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When does a claim under a liability policy prescribe?

Published

2019

Thu

12

Dec

 

A claim for indemnification under a liability insurance contract only arises when liability to a third party for a certain amount has been established. For purposes of prescription, the debt becomes due when the insured is under legal liability to pay a fixed and determined sum of money. Until then a ‘claim’ for indemnification under the policy doesn’t exist and cannot prescribe.

The insured in Magic Eye Trading 77 CC v Santam Limited had been sued by a third party for damage to his vehicle allegedly as a result of the negligent conduct of the insured’s employee. The insured joined the insurer to the proceedings as a third party based on their insurance policy which included indemnity insurance against loss suffered by the insured by way of liability to third parties. The insurer alleged that the claim for indemnity had prescribed, alleging that upon the occurrence of the defined event, or when the insured and its employee became aware of the event, or when the insurer rejected the claim, the right to indemnity against the contingent future monetary consequences of the accident became vested in the insured. And because the insured hadn’t instituted proceedings within three years of any of those events the claim had allegedly prescribed.

The courts stressed the distinction between a claim and a contingent claim. An insured is only entitled to indemnity against loss or damage when they become legally liable to a third party. An insured can only become legally liable to pay once that sum due by them is fixed by a court or by agreement. Until then no claim for indemnification can arise.

The corollary also applies. In the event of a rejection of liability by the insurer requiring institution of any action within a certain period after the rejection, that condition doesn’t permit the general rejection of future claims at a stage when a precise claim in a fixed amount is not and cannot be made by the insured.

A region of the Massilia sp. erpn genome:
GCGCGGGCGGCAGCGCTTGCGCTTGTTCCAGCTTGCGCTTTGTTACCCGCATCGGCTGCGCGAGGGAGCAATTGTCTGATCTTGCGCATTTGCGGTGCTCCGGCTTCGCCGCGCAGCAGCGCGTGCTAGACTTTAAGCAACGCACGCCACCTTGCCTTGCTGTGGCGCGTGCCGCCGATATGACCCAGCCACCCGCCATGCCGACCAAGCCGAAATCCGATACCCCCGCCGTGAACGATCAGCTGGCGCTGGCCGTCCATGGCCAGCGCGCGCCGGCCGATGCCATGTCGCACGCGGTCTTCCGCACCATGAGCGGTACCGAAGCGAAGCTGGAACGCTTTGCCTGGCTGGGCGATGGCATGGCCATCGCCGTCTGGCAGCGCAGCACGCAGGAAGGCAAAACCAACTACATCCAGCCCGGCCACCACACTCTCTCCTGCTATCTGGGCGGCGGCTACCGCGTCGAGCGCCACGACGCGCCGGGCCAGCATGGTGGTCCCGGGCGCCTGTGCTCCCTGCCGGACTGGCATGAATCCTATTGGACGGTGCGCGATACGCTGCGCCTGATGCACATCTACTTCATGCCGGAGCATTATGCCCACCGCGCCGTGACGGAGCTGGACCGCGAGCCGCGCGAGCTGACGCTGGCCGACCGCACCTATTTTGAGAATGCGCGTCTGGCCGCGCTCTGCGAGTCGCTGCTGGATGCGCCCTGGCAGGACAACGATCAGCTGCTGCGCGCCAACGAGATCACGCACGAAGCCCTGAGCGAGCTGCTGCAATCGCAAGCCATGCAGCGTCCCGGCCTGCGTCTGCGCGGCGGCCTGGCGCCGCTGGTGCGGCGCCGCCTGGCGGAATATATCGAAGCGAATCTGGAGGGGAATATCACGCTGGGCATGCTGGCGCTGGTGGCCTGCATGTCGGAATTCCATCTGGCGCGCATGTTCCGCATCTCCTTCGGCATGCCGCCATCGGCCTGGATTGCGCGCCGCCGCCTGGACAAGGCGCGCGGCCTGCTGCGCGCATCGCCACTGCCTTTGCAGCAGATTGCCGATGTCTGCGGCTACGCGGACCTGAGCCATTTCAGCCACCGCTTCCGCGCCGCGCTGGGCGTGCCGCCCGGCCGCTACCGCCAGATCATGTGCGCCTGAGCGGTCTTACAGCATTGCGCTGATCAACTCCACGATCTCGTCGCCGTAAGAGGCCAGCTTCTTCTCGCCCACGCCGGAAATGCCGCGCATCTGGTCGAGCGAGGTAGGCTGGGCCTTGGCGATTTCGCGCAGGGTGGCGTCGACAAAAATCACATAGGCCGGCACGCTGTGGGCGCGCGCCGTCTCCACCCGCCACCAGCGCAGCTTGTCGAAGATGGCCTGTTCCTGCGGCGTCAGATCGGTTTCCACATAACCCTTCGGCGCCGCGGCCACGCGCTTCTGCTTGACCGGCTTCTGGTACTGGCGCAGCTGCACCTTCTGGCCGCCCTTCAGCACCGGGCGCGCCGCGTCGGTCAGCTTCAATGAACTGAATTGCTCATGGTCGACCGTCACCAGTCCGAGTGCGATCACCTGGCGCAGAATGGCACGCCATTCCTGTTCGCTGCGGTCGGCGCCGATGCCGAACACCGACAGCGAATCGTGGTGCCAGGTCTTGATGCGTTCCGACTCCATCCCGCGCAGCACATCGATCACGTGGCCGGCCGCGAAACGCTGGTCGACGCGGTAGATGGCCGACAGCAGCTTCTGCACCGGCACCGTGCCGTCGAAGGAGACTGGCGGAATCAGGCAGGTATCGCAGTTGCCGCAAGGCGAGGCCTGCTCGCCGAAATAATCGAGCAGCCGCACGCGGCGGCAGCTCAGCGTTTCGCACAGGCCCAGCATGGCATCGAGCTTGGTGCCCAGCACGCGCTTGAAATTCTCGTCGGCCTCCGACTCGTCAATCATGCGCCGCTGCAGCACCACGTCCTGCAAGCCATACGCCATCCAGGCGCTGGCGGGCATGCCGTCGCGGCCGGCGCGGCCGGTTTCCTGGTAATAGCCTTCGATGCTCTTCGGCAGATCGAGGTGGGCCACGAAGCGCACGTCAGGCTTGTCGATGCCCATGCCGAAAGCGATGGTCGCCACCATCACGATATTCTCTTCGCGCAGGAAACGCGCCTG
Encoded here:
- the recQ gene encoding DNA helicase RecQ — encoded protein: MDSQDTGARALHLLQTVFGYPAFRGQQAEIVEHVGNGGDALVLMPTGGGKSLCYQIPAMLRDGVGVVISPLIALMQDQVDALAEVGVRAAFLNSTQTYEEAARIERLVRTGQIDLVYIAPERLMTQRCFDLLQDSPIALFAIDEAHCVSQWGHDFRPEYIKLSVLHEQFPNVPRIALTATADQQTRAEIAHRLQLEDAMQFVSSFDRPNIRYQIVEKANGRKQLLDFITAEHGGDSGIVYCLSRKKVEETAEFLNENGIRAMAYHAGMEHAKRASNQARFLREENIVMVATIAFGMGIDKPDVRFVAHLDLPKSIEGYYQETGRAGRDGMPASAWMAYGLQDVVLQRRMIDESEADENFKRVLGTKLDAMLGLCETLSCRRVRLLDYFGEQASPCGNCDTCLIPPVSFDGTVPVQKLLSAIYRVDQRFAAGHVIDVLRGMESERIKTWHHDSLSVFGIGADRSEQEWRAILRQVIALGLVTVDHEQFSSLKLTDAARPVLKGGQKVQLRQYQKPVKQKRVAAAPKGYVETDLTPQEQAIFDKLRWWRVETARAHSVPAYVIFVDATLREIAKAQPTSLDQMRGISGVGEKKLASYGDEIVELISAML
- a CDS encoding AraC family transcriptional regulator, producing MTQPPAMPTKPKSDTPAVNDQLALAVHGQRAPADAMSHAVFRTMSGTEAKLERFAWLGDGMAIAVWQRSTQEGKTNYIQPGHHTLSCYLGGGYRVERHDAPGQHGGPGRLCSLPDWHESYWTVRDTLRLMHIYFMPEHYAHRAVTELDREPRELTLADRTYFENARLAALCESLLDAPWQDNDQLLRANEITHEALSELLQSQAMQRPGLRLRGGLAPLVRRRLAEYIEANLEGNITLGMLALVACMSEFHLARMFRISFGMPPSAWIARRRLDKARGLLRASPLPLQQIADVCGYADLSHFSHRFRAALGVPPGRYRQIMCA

In the circumstances the insurer could not rely on the statutory prescription period, nor any time bar provisions in the policy.

The position is different where first party insurance is concerned. In the normal course of events, whether it be a life or non-life insurance policy, the debt owed by the insurer becomes due as soon as the event insured against has taken place. In the case of life insurance for example the debt is due on the death of the life insured. Prescription commences to run against the beneficiary if at that stage the existence of the policy, the identity of the insurer, their nomination as beneficiary and the death of the deceased are known to the beneficiary. The beneficiary doesn’t have to wait for the insurer’s decision whether to pay or not and any delay by the insurer in making a decision doesn’t delay the commencement of prescription. See for example Danielz NO v De Wet and Van der Westhuizen v Hollard Life. The same principle applies where for example the insured claims for theft of a motor vehicle or damage or destruction of the insured property by fire. Prescription starts running when the loss event occurs.

Prescription can be interrupted by service on the insurer of a summons or by an express or tacit acknowledgement of liability on the part of the insurer.

Also bear in mind that in terms of the Ombud Rules and the Policyholder Protection Rules the running of prescription or time bar provisions will be interrupted or suspended in certain circumstances.

The Supreme Court of Appeal in Magic Eye Trading 77 CC v Santam Limited dealt authoritatively with the question of when a contingent right to claim an indemnity prescribes. The principles are not new but the judgment contains a useful review and discussion of the relevant case law.

 
Source: Donald Dinnie Director Norton Rose Fulbright South Africa Inc
 
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